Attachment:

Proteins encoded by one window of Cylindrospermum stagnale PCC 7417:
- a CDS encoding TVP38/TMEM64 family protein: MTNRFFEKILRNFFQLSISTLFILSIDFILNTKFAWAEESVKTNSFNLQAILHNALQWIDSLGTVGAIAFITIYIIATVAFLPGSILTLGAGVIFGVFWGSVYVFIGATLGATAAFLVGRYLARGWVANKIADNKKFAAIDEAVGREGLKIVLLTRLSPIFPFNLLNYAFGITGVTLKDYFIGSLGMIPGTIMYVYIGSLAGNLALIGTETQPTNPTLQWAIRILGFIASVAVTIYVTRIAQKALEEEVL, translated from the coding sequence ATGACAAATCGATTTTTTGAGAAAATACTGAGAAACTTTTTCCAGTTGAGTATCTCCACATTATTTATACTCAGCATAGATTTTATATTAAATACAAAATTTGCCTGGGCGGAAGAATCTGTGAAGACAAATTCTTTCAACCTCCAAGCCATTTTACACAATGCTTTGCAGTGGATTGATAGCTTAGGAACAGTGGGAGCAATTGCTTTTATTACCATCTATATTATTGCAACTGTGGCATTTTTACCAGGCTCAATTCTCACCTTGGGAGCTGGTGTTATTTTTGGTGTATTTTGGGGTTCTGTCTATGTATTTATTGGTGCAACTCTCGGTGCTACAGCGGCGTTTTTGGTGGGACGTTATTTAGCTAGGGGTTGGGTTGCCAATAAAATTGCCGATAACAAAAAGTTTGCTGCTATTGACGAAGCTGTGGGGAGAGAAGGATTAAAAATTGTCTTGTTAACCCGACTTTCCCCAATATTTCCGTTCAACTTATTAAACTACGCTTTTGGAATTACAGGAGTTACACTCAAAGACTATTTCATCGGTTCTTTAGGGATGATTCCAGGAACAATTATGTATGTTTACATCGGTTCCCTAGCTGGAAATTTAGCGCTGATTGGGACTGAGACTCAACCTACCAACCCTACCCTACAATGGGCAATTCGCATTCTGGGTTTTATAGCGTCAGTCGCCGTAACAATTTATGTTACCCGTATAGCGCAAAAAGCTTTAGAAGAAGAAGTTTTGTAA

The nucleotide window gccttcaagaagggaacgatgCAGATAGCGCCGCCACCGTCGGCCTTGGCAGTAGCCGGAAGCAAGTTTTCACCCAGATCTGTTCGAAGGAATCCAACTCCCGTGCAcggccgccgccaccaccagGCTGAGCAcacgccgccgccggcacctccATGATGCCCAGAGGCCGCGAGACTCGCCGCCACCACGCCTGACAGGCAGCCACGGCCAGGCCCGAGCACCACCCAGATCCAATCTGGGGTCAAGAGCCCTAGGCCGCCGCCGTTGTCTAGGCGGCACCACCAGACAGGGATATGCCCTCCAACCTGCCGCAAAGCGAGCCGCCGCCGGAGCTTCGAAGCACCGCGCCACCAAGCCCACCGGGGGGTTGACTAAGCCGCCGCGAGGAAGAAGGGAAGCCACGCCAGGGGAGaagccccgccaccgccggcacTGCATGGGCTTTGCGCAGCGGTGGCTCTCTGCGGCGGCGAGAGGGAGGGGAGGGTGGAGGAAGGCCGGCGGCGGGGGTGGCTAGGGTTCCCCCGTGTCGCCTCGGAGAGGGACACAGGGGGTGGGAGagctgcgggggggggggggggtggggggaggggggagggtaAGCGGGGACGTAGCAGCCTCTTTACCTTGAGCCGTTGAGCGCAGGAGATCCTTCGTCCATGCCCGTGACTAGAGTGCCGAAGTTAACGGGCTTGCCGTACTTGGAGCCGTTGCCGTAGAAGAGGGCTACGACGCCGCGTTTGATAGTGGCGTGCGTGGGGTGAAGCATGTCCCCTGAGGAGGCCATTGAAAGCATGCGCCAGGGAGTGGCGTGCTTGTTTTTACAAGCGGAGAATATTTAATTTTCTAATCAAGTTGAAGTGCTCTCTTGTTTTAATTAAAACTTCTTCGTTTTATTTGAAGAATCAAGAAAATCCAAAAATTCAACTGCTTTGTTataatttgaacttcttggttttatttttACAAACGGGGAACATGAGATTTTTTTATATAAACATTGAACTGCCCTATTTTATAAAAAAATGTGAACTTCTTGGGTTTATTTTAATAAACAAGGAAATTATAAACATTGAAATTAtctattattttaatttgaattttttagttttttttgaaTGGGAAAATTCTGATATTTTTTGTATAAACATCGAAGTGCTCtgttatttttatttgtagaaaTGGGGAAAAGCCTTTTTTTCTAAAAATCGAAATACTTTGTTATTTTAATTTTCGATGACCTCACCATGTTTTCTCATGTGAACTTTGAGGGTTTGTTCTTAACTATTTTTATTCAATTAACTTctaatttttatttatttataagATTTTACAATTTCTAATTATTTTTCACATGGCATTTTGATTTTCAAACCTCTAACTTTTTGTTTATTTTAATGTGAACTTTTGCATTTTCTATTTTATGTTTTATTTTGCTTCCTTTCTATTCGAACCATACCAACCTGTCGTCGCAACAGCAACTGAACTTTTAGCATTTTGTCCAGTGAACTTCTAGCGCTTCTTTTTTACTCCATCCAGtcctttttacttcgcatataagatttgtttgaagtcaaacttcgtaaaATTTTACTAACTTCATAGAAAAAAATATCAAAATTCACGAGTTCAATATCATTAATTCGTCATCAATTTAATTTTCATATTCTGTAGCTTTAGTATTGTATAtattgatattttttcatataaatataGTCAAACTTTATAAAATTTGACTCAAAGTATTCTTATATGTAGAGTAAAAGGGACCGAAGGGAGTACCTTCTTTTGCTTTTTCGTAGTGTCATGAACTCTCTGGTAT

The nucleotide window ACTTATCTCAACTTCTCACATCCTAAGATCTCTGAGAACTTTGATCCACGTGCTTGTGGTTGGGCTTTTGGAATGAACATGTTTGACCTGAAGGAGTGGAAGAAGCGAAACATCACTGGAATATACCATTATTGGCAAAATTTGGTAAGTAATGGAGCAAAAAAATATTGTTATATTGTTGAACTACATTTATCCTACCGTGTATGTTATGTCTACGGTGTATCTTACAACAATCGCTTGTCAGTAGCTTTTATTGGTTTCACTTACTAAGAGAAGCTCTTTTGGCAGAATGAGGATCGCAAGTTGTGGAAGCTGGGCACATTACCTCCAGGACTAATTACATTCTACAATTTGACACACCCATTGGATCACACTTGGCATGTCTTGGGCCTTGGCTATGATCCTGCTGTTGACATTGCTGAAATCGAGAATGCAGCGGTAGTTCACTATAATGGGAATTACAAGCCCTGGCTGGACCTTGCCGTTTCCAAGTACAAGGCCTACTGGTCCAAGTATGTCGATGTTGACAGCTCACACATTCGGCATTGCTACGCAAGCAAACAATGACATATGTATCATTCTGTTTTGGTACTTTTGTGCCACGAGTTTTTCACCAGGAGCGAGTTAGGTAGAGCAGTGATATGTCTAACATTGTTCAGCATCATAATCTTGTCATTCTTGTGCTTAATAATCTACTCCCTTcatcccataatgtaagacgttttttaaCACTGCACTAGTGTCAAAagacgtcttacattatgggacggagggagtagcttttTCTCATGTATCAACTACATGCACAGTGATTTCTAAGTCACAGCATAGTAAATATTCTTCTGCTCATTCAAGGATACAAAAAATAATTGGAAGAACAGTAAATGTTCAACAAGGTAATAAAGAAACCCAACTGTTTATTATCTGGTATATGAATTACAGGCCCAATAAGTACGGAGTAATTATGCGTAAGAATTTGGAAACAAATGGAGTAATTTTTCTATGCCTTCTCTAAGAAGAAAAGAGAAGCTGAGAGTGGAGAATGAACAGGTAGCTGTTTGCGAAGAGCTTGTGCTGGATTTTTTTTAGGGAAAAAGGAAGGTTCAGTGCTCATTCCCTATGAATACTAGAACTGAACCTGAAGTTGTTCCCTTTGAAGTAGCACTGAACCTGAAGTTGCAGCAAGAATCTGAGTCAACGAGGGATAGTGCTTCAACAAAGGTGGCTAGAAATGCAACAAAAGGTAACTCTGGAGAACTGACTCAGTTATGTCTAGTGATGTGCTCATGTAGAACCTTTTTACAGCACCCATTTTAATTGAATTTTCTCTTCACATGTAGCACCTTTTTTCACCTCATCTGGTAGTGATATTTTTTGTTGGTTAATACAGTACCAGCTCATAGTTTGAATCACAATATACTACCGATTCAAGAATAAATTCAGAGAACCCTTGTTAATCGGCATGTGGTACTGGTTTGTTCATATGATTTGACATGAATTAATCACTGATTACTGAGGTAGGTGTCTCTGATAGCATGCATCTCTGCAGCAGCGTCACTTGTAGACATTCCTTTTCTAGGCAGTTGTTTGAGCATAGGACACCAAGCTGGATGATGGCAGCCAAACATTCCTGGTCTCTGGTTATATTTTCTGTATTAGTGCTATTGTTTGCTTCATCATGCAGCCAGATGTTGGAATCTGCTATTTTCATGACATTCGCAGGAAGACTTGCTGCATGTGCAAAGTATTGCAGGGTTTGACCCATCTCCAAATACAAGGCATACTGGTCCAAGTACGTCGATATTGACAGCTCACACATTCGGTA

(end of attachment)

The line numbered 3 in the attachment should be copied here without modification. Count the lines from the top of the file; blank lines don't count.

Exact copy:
The nucleotide window gccttcaagaagggaacgatgCAGATAGCGCCGCCACCGTCGGCCTTGGCAGTAGCCGGAAGCAAGTTTTCACCCAGATCTGTTCGAAGGAATCCAACTCCCGTGCAcggccgccgccaccaccagGCTGAGCAcacgccgccgccggcacctccATGATGCCCAGAGGCCGCGAGACTCGCCGCCACCACGCCTGACAGGCAGCCACGGCCAGGCCCGAGCACCACCCAGATCCAATCTGGGGTCAAGAGCCCTAGGCCGCCGCCGTTGTCTAGGCGGCACCACCAGACAGGGATATGCCCTCCAACCTGCCGCAAAGCGAGCCGCCGCCGGAGCTTCGAAGCACCGCGCCACCAAGCCCACCGGGGGGTTGACTAAGCCGCCGCGAGGAAGAAGGGAAGCCACGCCAGGGGAGaagccccgccaccgccggcacTGCATGGGCTTTGCGCAGCGGTGGCTCTCTGCGGCGGCGAGAGGGAGGGGAGGGTGGAGGAAGGCCGGCGGCGGGGGTGGCTAGGGTTCCCCCGTGTCGCCTCGGAGAGGGACACAGGGGGTGGGAGagctgcgggggggggggggggtggggggaggggggagggtaAGCGGGGACGTAGCAGCCTCTTTACCTTGAGCCGTTGAGCGCAGGAGATCCTTCGTCCATGCCCGTGACTAGAGTGCCGAAGTTAACGGGCTTGCCGTACTTGGAGCCGTTGCCGTAGAAGAGGGCTACGACGCCGCGTTTGATAGTGGCGTGCGTGGGGTGAAGCATGTCCCCTGAGGAGGCCATTGAAAGCATGCGCCAGGGAGTGGCGTGCTTGTTTTTACAAGCGGAGAATATTTAATTTTCTAATCAAGTTGAAGTGCTCTCTTGTTTTAATTAAAACTTCTTCGTTTTATTTGAAGAATCAAGAAAATCCAAAAATTCAACTGCTTTGTTataatttgaacttcttggttttatttttACAAACGGGGAACATGAGATTTTTTTATATAAACATTGAACTGCCCTATTTTATAAAAAAATGTGAACTTCTTGGGTTTATTTTAATAAACAAGGAAATTATAAACATTGAAATTAtctattattttaatttgaattttttagttttttttgaaTGGGAAAATTCTGATATTTTTTGTATAAACATCGAAGTGCTCtgttatttttatttgtagaaaTGGGGAAAAGCCTTTTTTTCTAAAAATCGAAATACTTTGTTATTTTAATTTTCGATGACCTCACCATGTTTTCTCATGTGAACTTTGAGGGTTTGTTCTTAACTATTTTTATTCAATTAACTTctaatttttatttatttataagATTTTACAATTTCTAATTATTTTTCACATGGCATTTTGATTTTCAAACCTCTAACTTTTTGTTTATTTTAATGTGAACTTTTGCATTTTCTATTTTATGTTTTATTTTGCTTCCTTTCTATTCGAACCATACCAACCTGTCGTCGCAACAGCAACTGAACTTTTAGCATTTTGTCCAGTGAACTTCTAGCGCTTCTTTTTTACTCCATCCAGtcctttttacttcgcatataagatttgtttgaagtcaaacttcgtaaaATTTTACTAACTTCATAGAAAAAAATATCAAAATTCACGAGTTCAATATCATTAATTCGTCATCAATTTAATTTTCATATTCTGTAGCTTTAGTATTGTATAtattgatattttttcatataaatataGTCAAACTTTATAAAATTTGACTCAAAGTATTCTTATATGTAGAGTAAAAGGGACCGAAGGGAGTACCTTCTTTTGCTTTTTCGTAGTGTCATGAACTCTCTGGTAT